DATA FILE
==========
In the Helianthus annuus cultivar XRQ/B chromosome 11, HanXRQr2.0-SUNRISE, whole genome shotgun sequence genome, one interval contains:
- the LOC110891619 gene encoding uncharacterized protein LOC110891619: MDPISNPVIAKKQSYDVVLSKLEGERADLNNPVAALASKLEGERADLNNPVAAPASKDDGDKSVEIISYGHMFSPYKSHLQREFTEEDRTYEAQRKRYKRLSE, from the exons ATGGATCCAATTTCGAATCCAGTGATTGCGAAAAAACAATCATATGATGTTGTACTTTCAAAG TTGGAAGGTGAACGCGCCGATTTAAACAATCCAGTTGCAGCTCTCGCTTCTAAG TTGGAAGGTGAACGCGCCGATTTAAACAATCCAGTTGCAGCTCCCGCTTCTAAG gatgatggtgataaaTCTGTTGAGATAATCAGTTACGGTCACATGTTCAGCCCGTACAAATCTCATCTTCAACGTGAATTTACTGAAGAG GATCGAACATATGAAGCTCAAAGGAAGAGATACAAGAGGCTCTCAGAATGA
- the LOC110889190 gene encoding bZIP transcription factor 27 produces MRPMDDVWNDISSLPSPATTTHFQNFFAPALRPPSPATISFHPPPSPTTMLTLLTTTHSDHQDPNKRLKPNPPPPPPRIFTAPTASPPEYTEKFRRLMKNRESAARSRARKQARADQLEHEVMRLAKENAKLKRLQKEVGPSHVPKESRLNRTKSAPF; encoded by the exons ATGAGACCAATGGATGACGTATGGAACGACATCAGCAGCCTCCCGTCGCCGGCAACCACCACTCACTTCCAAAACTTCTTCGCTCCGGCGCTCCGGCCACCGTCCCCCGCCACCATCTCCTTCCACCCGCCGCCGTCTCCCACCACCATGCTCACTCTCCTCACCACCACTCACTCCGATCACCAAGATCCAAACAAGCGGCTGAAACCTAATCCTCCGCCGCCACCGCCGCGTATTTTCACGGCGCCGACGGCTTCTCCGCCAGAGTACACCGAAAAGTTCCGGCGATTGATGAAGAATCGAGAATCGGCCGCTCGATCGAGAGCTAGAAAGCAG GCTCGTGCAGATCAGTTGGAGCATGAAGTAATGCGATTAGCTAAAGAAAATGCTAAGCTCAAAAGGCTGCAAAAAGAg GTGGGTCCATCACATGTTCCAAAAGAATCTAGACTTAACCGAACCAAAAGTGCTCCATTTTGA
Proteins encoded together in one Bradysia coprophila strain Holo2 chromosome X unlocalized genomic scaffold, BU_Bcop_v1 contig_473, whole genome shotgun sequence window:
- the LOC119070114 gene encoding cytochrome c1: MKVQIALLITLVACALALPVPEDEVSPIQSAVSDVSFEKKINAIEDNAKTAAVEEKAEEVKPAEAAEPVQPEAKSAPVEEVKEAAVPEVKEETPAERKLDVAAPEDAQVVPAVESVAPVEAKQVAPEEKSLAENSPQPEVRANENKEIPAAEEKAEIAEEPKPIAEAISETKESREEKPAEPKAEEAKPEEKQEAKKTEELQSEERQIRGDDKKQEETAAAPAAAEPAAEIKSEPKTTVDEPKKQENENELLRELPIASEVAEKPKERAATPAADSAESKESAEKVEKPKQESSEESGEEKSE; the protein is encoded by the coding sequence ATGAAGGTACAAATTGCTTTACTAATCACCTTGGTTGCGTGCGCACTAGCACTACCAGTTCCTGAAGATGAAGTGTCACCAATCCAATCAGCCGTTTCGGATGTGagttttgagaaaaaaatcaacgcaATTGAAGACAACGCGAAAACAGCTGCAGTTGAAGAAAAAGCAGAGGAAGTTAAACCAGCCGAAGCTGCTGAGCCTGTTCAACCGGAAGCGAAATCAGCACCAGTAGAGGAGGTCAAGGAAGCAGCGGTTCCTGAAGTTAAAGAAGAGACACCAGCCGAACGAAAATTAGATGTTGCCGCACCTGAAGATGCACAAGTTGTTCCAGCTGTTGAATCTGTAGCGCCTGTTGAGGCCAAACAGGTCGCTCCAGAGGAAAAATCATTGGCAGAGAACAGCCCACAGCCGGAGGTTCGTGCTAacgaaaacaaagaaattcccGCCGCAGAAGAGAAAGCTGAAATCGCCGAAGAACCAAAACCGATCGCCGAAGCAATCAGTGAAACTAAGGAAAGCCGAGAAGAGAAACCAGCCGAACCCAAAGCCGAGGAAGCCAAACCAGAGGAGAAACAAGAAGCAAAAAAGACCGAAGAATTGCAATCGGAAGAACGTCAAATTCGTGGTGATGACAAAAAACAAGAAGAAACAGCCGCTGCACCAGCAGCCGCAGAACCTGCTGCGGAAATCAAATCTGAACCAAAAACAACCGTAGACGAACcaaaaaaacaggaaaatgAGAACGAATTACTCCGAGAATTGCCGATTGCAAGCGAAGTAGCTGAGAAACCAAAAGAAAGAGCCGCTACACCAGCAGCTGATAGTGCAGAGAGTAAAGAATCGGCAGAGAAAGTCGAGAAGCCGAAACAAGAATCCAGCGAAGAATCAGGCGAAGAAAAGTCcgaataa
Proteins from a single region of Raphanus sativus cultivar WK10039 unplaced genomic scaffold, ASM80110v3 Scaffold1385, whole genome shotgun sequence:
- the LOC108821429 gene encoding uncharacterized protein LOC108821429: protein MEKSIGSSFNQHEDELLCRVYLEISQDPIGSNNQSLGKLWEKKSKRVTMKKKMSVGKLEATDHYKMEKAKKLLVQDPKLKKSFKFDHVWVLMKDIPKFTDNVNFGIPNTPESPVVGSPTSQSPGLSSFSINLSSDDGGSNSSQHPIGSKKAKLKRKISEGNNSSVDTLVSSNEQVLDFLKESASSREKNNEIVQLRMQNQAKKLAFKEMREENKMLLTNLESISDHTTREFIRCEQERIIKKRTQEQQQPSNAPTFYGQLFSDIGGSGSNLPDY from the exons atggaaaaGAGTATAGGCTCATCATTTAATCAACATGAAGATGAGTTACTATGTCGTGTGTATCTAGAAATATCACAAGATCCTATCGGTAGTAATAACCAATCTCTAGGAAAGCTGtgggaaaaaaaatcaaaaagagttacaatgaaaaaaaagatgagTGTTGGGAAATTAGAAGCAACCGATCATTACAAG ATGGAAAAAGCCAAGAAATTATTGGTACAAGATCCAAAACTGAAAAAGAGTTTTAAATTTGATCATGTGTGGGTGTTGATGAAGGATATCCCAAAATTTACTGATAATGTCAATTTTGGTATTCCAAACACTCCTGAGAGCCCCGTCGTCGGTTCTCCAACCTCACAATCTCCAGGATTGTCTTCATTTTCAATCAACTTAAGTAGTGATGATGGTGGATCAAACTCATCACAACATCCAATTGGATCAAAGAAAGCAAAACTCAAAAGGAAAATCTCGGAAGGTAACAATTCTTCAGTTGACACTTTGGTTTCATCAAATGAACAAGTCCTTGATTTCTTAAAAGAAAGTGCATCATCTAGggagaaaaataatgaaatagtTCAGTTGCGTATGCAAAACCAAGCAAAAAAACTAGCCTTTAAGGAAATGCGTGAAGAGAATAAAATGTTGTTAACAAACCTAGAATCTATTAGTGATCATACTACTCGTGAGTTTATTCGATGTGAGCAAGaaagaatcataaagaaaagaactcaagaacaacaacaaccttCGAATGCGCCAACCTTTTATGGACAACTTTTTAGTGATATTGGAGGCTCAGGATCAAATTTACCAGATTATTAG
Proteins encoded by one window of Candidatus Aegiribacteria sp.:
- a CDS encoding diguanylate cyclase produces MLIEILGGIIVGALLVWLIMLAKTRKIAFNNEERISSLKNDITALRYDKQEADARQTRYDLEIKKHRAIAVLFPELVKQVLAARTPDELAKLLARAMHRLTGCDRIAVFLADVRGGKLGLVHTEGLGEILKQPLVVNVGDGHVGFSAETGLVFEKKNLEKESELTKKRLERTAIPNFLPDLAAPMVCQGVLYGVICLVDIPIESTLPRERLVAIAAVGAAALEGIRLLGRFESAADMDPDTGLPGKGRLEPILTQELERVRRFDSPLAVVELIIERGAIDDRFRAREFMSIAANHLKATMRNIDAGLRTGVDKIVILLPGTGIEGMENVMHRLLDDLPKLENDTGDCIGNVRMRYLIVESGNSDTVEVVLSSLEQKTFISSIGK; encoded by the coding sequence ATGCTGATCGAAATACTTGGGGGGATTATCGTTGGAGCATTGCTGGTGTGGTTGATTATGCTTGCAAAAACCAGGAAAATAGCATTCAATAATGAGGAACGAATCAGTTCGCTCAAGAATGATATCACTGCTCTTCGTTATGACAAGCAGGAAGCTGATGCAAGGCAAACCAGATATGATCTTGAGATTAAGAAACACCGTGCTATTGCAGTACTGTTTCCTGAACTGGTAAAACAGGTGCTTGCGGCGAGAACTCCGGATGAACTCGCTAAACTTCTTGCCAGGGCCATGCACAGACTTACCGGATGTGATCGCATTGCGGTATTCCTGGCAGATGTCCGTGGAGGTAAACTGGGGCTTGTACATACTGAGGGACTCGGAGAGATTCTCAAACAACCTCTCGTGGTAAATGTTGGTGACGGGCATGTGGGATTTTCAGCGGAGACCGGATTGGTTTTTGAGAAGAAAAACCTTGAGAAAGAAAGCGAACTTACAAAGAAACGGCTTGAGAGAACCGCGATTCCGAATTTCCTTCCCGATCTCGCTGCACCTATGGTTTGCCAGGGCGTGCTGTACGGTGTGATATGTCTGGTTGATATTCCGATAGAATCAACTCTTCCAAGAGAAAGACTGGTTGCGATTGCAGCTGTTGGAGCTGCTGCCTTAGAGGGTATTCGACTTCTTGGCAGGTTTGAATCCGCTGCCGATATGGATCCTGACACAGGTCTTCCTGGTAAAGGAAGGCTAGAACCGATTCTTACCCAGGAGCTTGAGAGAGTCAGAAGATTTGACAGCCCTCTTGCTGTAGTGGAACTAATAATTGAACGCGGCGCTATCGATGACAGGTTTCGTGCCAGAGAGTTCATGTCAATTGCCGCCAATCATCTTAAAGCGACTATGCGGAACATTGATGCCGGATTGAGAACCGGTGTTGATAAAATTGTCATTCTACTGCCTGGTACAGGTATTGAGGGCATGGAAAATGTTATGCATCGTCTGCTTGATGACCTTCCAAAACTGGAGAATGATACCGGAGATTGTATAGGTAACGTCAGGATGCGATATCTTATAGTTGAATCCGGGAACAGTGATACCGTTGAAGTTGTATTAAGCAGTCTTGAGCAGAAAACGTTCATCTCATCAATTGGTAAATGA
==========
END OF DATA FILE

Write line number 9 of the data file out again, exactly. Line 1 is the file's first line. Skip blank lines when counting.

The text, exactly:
- a CDS encoding diguanylate cyclase produces MLIEILGGIIVGALLVWLIMLAKTRKIAFNNEERISSLKNDITALRYDKQEADARQTRYDLEIKKHRAIAVLFPELVKQVLAARTPDELAKLLARAMHRLTGCDRIAVFLADVRGGKLGLVHTEGLGEILKQPLVVNVGDGHVGFSAETGLVFEKKNLEKESELTKKRLERTAIPNFLPDLAAPMVCQGVLYGVICLVDIPIESTLPRERLVAIAAVGAAALEGIRLLGRFESAADMDPDTGLPGKGRLEPILTQELERVRRFDSPLAVVELIIERGAIDDRFRAREFMSIAANHLKATMRNIDAGLRTGVDKIVILLPGTGIEGMENVMHRLLDDLPKLENDTGDCIGNVRMRYLIVESGNSDTVEVVLSSLEQKTFISSIGK; encoded by the coding sequence ATGCTGATCGAAATACTTGGGGGGATTATCGTTGGAGCATTGCTGGTGTGGTTGATTATGCTTGCAAAAACCAGGAAAATAGCATTCAATAATGAGGAACGAATCAGTTCGCTCAAGAATGATATCACTGCTCTTCGTTATGACAAGCAGGAAGCTGATGCAAGGCAAACCAGATATGATCTTGAGATTAAGAAACACCGTGCTATTGCAGTACTGTTTCCTGAACTGGTAAAACAGGTGCTTGCGGCGAGAACTCCGGATGAACTCGCTAAACTTCTTGCCAGGGCCATGCACAGACTTACCGGATGTGATCGCATTGCGGTATTCCTGGCAGATGTCCGTGGAGGTAAACTGGGGCTTGTACATACTGAGGGACTCGGAGAGATTCTCAAACAACCTCTCGTGGTAAATGTTGGTGACGGGCATGTGGGATTTTCAGCGGAGACCGGATTGGTTTTTGAGAAGAAAAACCTTGAGAAAGAAAGCGAACTTACAAAGAAACGGCTTGAGAGAACCGCGATTCCGAATTTCCTTCCCGATCTCGCTGCACCTATGGTTTGCCAGGGCGTGCTGTACGGTGTGATATGTCTGGTTGATATTCCGATAGAATCAACTCTTCCAAGAGAAAGACTGGTTGCGATTGCAGCTGTTGGAGCTGCTGCCTTAGAGGGTATTCGACTTCTTGGCAGGTTTGAATCCGCTGCCGATATGGATCCTGACACAGGTCTTCCTGGTAAAGGAAGGCTAGAACCGATTCTTACCCAGGAGCTTGAGAGAGTCAGAAGATTTGACAGCCCTCTTGCTGTAGTGGAACTAATAATTGAACGCGGCGCTATCGATGACAGGTTTCGTGCCAGAGAGTTCATGTCAATTGCCGCCAATCATCTTAAAGCGACTATGCGGAACATTGATGCCGGATTGAGAACCGGTGTTGATAAAATTGTCATTCTACTGCCTGGTACAGGTATTGAGGGCATGGAAAATGTTATGCATCGTCTGCTTGATGACCTTCCAAAACTGGAGAATGATACCGGAGATTGTATAGGTAACGTCAGGATGCGATATCTTATAGTTGAATCCGGGAACAGTGATACCGTTGAAGTTGTATTAAGCAGTCTTGAGCAGAAAACGTTCATCTCATCAATTGGTAAATGA